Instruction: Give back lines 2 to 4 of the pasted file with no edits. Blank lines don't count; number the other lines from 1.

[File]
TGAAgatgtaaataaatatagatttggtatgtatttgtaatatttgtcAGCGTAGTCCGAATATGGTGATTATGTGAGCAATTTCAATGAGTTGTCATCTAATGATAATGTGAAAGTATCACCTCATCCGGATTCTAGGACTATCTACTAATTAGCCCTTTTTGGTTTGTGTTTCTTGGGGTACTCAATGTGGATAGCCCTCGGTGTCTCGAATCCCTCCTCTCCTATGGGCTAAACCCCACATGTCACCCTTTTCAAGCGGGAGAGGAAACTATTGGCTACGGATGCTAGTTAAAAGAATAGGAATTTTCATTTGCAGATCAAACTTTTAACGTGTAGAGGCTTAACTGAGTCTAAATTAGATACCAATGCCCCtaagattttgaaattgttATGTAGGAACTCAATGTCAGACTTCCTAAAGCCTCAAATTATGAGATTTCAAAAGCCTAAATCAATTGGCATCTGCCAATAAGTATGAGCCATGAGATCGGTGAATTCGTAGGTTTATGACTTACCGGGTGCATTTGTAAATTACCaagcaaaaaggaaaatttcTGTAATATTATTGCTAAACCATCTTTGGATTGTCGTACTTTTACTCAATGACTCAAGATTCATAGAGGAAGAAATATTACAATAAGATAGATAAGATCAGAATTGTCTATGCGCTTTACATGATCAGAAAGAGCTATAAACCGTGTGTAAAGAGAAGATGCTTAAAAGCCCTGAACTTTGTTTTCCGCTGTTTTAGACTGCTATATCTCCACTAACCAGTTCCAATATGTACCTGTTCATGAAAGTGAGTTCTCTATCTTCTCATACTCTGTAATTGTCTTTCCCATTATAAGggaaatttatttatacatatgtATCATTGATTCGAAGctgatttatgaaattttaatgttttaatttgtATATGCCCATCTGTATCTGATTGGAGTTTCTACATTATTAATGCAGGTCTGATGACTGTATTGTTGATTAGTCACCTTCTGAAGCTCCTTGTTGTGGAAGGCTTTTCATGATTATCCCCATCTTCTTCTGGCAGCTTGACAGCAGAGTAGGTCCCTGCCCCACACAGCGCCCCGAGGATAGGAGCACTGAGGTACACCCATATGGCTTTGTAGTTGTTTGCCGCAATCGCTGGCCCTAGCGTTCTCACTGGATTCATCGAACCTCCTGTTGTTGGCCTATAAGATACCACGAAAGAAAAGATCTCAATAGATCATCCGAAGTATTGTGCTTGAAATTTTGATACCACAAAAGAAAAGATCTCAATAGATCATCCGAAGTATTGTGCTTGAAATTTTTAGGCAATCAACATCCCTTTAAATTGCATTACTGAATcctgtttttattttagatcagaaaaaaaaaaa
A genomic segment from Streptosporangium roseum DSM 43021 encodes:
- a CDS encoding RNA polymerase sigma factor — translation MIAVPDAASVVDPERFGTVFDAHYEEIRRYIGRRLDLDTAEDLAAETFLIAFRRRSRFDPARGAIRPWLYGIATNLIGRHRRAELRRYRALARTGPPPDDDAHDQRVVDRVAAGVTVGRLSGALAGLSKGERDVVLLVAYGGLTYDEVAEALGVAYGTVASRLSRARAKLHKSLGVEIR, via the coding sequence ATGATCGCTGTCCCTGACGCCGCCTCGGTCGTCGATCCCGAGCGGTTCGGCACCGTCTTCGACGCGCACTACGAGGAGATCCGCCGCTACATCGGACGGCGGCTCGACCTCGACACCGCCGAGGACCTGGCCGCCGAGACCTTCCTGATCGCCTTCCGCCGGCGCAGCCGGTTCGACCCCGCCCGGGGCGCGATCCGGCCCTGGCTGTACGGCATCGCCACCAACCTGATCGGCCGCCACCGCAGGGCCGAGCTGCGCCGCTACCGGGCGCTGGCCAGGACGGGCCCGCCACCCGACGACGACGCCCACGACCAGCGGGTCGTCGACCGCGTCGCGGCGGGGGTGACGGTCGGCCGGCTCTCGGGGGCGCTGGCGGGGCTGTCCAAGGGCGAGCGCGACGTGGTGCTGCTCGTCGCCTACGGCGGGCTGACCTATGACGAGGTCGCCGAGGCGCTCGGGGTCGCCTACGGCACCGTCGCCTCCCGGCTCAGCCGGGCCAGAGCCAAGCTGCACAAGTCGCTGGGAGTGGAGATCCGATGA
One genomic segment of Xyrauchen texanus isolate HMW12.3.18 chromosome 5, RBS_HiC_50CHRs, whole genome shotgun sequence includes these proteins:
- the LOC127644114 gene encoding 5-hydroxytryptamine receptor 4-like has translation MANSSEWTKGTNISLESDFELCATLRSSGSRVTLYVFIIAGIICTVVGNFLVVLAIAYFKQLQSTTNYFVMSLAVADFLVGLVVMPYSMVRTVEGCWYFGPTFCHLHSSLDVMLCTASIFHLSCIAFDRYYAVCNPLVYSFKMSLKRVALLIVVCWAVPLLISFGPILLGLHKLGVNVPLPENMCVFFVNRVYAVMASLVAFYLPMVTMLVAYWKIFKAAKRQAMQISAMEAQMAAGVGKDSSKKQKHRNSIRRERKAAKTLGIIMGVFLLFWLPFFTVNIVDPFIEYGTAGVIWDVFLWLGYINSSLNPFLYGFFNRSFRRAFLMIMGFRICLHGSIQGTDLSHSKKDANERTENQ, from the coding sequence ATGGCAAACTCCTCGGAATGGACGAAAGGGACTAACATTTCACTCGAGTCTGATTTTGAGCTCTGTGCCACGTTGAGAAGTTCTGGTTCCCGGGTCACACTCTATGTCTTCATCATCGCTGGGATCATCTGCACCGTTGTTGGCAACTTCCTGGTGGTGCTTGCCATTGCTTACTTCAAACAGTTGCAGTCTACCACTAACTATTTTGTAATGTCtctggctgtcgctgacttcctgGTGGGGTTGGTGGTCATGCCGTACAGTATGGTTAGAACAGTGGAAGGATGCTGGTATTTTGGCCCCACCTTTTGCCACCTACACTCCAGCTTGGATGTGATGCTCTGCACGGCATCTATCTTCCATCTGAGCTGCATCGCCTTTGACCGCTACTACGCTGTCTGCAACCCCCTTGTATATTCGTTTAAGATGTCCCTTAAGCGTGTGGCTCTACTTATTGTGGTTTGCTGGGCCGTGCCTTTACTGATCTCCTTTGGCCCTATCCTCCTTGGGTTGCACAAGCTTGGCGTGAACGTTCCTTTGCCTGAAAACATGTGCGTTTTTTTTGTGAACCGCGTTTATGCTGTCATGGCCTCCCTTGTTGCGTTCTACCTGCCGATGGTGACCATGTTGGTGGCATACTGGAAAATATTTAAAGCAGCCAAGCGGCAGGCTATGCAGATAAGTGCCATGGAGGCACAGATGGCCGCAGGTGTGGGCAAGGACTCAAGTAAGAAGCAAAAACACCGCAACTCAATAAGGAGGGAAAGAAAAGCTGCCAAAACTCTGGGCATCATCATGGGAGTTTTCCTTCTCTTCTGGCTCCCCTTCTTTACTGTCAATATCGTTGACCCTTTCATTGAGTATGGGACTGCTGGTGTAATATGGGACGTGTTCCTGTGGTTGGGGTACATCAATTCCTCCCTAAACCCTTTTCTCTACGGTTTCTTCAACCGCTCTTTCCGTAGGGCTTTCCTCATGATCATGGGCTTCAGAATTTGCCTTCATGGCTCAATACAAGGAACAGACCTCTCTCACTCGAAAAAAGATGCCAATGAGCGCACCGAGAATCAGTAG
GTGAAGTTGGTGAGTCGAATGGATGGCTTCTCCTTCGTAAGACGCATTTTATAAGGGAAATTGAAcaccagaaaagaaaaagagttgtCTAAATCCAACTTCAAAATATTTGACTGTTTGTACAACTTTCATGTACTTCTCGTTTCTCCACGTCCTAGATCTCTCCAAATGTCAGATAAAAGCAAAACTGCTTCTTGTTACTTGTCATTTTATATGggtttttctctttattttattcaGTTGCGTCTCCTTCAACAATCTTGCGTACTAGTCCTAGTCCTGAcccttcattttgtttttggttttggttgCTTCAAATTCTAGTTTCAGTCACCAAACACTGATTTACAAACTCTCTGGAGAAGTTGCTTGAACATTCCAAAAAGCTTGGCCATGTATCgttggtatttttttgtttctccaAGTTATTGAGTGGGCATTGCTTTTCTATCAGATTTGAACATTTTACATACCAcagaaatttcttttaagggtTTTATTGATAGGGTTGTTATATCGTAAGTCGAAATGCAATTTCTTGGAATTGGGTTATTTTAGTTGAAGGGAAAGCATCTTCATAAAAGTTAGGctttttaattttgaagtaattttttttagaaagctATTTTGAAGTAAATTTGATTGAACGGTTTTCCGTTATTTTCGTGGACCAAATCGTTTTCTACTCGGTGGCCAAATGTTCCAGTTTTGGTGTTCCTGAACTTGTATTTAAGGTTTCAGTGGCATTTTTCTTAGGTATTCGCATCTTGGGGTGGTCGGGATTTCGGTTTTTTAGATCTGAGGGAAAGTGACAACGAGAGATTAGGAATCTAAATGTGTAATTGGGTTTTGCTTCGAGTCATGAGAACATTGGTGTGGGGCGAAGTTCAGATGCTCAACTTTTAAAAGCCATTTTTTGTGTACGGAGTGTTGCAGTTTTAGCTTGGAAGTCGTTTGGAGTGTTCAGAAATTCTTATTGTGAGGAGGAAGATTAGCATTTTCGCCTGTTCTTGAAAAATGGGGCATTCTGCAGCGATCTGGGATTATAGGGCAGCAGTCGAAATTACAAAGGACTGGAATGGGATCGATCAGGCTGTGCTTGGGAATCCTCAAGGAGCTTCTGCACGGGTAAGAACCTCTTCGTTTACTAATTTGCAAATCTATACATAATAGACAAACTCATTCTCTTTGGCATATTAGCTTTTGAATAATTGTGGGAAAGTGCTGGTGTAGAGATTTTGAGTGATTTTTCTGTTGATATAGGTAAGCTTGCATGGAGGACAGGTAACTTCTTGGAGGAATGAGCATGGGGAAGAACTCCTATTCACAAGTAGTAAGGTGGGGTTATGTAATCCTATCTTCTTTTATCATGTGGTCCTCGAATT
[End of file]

A genomic segment from Streptosporangium roseum DSM 43021 encodes:
- a CDS encoding RNA polymerase sigma factor — translation MIAVPDAASVVDPERFGTVFDAHYEEIRRYIGRRLDLDTAEDLAAETFLIAFRRRSRFDPARGAIRPWLYGIATNLIGRHRRAELRRYRALARTGPPPDDDAHDQRVVDRVAAGVTVGRLSGALAGLSKGERDVVLLVAYGGLTYDEVAEALGVAYGTVASRLSRARAKLHKSLGVEIR, via the coding sequence ATGATCGCTGTCCCTGACGCCGCCTCGGTCGTCGATCCCGAGCGGTTCGGCACCGTCTTCGACGCGCACTACGAGGAGATCCGCCGCTACATCGGACGGCGGCTCGACCTCGACACCGCCGAGGACCTGGCCGCCGAGACCTTCCTGATCGCCTTCCGCCGGCGCAGCCGGTTCGACCCCGCCCGGGGCGCGATCCGGCCCTGGCTGTACGGCATCGCCACCAACCTGATCGGCCGCCACCGCAGGGCCGAGCTGCGCCGCTACCGGGCGCTGGCCAGGACGGGCCCGCCACCCGACGACGACGCCCACGACCAGCGGGTCGTCGACCGCGTCGCGGCGGGGGTGACGGTCGGCCGGCTCTCGGGGGCGCTGGCGGGGCTGTCCAAGGGCGAGCGCGACGTGGTGCTGCTCGTCGCCTACGGCGGGCTGACCTATGACGAGGTCGCCGAGGCGCTCGGGGTCGCCTACGGCACCGTCGCCTCCCGGCTCAGCCGGGCCAGAGCCAAGCTGCACAAGTCGCTGGGAGTGGAGATCCGATGA
One genomic segment of Xyrauchen texanus isolate HMW12.3.18 chromosome 5, RBS_HiC_50CHRs, whole genome shotgun sequence includes these proteins: